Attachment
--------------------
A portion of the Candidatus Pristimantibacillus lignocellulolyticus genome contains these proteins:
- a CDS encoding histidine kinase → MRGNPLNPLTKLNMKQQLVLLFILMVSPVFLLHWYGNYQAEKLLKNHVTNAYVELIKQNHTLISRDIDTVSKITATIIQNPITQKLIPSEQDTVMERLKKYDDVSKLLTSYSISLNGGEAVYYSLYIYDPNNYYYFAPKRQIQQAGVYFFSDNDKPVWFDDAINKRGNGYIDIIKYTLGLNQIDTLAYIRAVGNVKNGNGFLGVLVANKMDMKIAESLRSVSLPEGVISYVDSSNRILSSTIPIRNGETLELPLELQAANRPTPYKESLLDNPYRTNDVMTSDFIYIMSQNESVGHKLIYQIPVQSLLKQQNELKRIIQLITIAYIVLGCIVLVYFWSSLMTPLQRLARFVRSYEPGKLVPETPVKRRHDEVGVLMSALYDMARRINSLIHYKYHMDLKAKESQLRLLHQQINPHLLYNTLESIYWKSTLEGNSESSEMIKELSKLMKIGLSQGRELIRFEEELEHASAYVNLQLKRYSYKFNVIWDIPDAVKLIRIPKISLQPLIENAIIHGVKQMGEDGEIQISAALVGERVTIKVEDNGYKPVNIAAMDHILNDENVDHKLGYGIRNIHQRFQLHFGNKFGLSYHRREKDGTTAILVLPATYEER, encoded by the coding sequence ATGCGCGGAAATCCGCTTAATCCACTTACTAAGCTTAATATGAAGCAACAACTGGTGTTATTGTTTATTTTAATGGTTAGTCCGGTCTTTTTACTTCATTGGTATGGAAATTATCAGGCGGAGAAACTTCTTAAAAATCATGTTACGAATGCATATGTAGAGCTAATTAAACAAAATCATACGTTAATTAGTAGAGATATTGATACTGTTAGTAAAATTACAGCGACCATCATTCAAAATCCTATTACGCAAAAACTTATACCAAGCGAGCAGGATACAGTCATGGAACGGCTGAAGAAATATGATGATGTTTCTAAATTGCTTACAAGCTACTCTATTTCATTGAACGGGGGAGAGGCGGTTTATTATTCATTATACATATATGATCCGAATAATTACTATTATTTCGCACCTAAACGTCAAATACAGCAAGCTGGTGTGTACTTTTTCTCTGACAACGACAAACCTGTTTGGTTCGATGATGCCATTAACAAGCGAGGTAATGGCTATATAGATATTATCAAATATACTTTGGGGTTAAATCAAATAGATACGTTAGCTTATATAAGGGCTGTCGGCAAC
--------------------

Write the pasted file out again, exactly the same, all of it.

A portion of the Candidatus Pristimantibacillus lignocellulolyticus genome contains these proteins:
- a CDS encoding histidine kinase → MRGNPLNPLTKLNMKQQLVLLFILMVSPVFLLHWYGNYQAEKLLKNHVTNAYVELIKQNHTLISRDIDTVSKITATIIQNPITQKLIPSEQDTVMERLKKYDDVSKLLTSYSISLNGGEAVYYSLYIYDPNNYYYFAPKRQIQQAGVYFFSDNDKPVWFDDAINKRGNGYIDIIKYTLGLNQIDTLAYIRAVGNVKNGNGFLGVLVANKMDMKIAESLRSVSLPEGVISYVDSSNRILSSTIPIRNGETLELPLELQAANRPTPYKESLLDNPYRTNDVMTSDFIYIMSQNESVGHKLIYQIPVQSLLKQQNELKRIIQLITIAYIVLGCIVLVYFWSSLMTPLQRLARFVRSYEPGKLVPETPVKRRHDEVGVLMSALYDMARRINSLIHYKYHMDLKAKESQLRLLHQQINPHLLYNTLESIYWKSTLEGNSESSEMIKELSKLMKIGLSQGRELIRFEEELEHASAYVNLQLKRYSYKFNVIWDIPDAVKLIRIPKISLQPLIENAIIHGVKQMGEDGEIQISAALVGERVTIKVEDNGYKPVNIAAMDHILNDENVDHKLGYGIRNIHQRFQLHFGNKFGLSYHRREKDGTTAILVLPATYEER, encoded by the coding sequence ATGCGCGGAAATCCGCTTAATCCACTTACTAAGCTTAATATGAAGCAACAACTGGTGTTATTGTTTATTTTAATGGTTAGTCCGGTCTTTTTACTTCATTGGTATGGAAATTATCAGGCGGAGAAACTTCTTAAAAATCATGTTACGAATGCATATGTAGAGCTAATTAAACAAAATCATACGTTAATTAGTAGAGATATTGATACTGTTAGTAAAATTACAGCGACCATCATTCAAAATCCTATTACGCAAAAACTTATACCAAGCGAGCAGGATACAGTCATGGAACGGCTGAAGAAATATGATGATGTTTCTAAATTGCTTACAAGCTACTCTATTTCATTGAACGGGGGAGAGGCGGTTTATTATTCATTATACATATATGATCCGAATAATTACTATTATTTCGCACCTAAACGTCAAATACAGCAAGCTGGTGTGTACTTTTTCTCTGACAACGACAAACCTGTTTGGTTCGATGATGCCATTAACAAGCGAGGTAATGGCTATATAGATATTATCAAATATACTTTGGGGTTAAATCAAATAGATACGTTAGCTTATATAAGGGCTGTCGGCAAC